What I'm hearing in the history of the issue here is a story that is likely to have two sides to it. If you had explicit examples of your immediate supervisor behaving in a clearly unprofessional manner, then I would endorse taking it to the boss' boss immediately.
But I'm hearing the type of issues that are very closely correlated to point of view, for example:
"Type Cast" - people get asked to do the roles that their bosses see as appropriate for their skill levels. Could the boss see more in you? Maybe. But some of casting people into roles is overall making use of the entire workforce as efficiently as possible. So if there's a person out there with better skills than you, you may be stuck in the role you are in. It'd be great if everyone always got growth opportunities, but that's not always possible.
"finding fault in trivial things" - trivial is a judgement call. You may see it as a small thing, he may see it as a big thing. But particularly in management, small behaviors and details can make a BIG difference in the health and morale of a team. And reference previous point - if you score a 9 out of 10 on the Awesome Manager Scale, and the other guy in line for the role scores a 9.5 - then it's true - the things you need to do to make the cut are trivial, but they are nonetheless important.
"Making progress" - it's a great sign that the manager is actually acknowledging your work. But sometimes it's not just changing behaviors over a short time. Making a push to change habits is great, but often it won't stick become a default behavior until you've been at it for a while.
So, I don't think you can reasonably expect to walk into the bigger boss' office with a list of complaints and expect gratification. It may very well be that your boss and his boss have already talked about this role, and how they'd like to staff the work in the company.
My thought would be - overall, keep it positive. It's fine to say that you are:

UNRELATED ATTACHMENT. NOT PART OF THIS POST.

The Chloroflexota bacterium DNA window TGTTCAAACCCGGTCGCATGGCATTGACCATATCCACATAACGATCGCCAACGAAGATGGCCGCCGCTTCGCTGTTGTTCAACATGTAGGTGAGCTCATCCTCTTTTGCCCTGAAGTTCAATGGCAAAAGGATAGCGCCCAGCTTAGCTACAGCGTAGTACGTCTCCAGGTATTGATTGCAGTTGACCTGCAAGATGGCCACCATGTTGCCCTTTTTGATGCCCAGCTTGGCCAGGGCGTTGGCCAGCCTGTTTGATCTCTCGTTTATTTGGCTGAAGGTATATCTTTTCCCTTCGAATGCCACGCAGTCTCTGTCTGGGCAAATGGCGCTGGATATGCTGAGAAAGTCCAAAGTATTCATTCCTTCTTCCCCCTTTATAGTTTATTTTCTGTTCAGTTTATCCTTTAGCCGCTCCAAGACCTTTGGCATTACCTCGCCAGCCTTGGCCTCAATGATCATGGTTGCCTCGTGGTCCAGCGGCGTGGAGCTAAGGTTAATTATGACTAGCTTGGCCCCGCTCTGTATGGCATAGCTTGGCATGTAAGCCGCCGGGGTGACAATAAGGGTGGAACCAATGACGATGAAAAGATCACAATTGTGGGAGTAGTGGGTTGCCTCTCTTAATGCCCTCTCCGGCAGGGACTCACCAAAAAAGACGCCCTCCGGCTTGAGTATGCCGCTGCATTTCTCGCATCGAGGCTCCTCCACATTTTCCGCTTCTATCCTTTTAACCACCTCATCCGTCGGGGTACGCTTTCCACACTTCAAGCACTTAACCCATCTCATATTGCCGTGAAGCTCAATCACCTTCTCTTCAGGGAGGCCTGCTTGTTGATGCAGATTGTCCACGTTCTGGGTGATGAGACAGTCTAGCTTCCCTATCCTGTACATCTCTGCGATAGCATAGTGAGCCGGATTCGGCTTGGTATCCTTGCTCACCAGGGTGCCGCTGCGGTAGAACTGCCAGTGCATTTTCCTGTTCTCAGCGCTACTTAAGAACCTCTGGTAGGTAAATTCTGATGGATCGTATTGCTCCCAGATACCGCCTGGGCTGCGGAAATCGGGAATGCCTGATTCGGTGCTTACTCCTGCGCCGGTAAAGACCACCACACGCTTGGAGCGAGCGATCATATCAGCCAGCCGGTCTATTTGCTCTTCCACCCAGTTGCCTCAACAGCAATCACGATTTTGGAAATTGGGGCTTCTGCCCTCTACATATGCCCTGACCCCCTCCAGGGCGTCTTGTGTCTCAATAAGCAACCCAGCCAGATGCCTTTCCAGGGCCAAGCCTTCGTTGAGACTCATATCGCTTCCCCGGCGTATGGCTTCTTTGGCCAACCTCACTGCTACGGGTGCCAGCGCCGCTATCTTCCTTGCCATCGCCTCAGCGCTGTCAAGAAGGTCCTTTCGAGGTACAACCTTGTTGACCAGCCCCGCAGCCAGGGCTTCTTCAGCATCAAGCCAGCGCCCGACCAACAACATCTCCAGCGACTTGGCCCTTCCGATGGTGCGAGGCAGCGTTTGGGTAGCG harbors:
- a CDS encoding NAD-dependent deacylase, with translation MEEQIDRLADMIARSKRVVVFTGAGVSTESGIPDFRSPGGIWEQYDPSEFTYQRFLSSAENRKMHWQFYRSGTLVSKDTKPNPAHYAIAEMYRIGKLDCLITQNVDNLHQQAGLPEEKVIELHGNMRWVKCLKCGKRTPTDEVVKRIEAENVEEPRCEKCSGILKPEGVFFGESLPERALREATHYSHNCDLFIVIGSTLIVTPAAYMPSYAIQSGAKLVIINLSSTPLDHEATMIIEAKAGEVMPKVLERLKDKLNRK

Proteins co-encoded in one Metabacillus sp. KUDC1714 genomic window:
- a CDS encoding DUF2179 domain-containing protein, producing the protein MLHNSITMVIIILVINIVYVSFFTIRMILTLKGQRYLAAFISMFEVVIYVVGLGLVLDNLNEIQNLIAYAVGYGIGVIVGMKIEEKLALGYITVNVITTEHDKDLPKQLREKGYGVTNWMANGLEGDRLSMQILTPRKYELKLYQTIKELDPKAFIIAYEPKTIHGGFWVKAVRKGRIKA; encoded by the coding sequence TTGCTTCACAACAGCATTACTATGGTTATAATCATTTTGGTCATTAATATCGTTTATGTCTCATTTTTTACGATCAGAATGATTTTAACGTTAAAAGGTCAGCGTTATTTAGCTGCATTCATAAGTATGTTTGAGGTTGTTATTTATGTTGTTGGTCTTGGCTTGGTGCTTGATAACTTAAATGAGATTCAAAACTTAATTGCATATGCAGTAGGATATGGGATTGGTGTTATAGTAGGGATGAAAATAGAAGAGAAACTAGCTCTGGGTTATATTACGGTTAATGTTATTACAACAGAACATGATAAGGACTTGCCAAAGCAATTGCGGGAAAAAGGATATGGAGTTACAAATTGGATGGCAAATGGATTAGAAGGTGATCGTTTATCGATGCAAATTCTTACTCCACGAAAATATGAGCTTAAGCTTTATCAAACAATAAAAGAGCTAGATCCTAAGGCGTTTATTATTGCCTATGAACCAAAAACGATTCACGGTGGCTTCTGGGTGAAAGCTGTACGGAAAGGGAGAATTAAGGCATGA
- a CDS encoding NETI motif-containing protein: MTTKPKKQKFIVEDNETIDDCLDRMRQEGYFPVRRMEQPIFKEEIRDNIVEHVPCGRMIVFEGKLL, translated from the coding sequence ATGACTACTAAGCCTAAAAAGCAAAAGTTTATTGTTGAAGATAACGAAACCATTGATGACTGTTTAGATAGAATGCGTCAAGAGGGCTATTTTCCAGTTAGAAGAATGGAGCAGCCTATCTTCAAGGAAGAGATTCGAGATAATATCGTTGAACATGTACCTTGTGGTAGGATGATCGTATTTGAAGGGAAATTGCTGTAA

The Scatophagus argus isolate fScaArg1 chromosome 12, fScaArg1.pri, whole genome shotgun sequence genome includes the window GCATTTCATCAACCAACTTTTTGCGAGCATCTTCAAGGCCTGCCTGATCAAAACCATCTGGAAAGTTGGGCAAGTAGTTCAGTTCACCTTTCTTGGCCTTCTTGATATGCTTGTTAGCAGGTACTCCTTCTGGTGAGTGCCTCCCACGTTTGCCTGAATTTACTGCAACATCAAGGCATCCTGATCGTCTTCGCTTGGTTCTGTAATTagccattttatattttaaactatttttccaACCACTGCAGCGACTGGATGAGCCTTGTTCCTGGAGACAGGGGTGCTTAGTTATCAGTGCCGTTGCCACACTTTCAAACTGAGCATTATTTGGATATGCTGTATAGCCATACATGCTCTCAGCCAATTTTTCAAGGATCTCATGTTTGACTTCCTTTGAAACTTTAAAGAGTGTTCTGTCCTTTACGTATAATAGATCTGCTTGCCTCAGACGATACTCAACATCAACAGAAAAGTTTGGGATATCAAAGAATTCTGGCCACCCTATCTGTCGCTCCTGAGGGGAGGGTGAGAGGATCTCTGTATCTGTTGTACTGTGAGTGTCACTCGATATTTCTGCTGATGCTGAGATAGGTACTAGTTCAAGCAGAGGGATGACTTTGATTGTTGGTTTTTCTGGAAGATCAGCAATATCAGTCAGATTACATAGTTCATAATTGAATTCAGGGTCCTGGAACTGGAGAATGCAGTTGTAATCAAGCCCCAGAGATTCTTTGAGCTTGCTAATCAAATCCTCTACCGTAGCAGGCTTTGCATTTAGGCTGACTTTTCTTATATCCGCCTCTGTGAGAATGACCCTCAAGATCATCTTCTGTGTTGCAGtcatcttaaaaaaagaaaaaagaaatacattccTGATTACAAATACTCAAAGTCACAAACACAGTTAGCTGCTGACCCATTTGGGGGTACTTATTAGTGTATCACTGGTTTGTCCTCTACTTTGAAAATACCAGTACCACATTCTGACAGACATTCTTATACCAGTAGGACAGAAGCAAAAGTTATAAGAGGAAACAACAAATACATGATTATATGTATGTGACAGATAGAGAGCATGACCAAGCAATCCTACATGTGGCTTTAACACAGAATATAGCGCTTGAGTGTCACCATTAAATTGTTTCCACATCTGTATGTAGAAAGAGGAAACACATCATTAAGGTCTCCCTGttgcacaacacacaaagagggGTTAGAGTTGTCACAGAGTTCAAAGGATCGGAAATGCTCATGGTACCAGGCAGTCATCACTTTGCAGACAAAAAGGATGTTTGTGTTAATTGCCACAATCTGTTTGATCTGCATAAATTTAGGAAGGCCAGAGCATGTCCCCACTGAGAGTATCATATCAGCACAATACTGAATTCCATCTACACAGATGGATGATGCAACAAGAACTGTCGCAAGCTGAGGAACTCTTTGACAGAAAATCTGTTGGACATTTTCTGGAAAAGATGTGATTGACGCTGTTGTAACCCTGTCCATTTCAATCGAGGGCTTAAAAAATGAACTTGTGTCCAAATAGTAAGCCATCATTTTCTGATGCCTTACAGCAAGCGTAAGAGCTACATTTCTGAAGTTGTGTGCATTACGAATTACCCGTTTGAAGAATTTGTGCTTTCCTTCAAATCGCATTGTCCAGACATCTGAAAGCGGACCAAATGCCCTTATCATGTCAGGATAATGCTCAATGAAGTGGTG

- Really eager to move forward into larger management roles
- Keen to improve any gaps in your skills
- Actively taking the advice your manager gives you - you can even mention a few of the areas you're working on
It's even OK to ask your boss' boss if he has any additional thoughts in what he'd like to see in more senior managers. But realize that the bigger boss has delegated your development to your actual boss. If steps in the middle of that relationship, he could very well be undermining your boss' authority, and that's not something a good senior manager will do lightly.
The one thing to avoid would be any form of ranting - keep any discussion focused on ideas for generating positive results rather than simply focusing on the problems at hand. It's actually amazing how many things can be expressed this way... for example, if what the boss is asking for is really trivial - like sorting paper clips by color or something - you can say to the big boss - "I'm doing my absolute best to be a better manager - for example, I've been sorting paper clips by color, just like my manager has asked." - any boss in his right mind will realize this is a mind-numbing exercise and will likely step in to a put a halt to sorting paper clips by color - but he's able to do so at his own discretion without having to listen to you rant and without getting a poor impression of your attitude.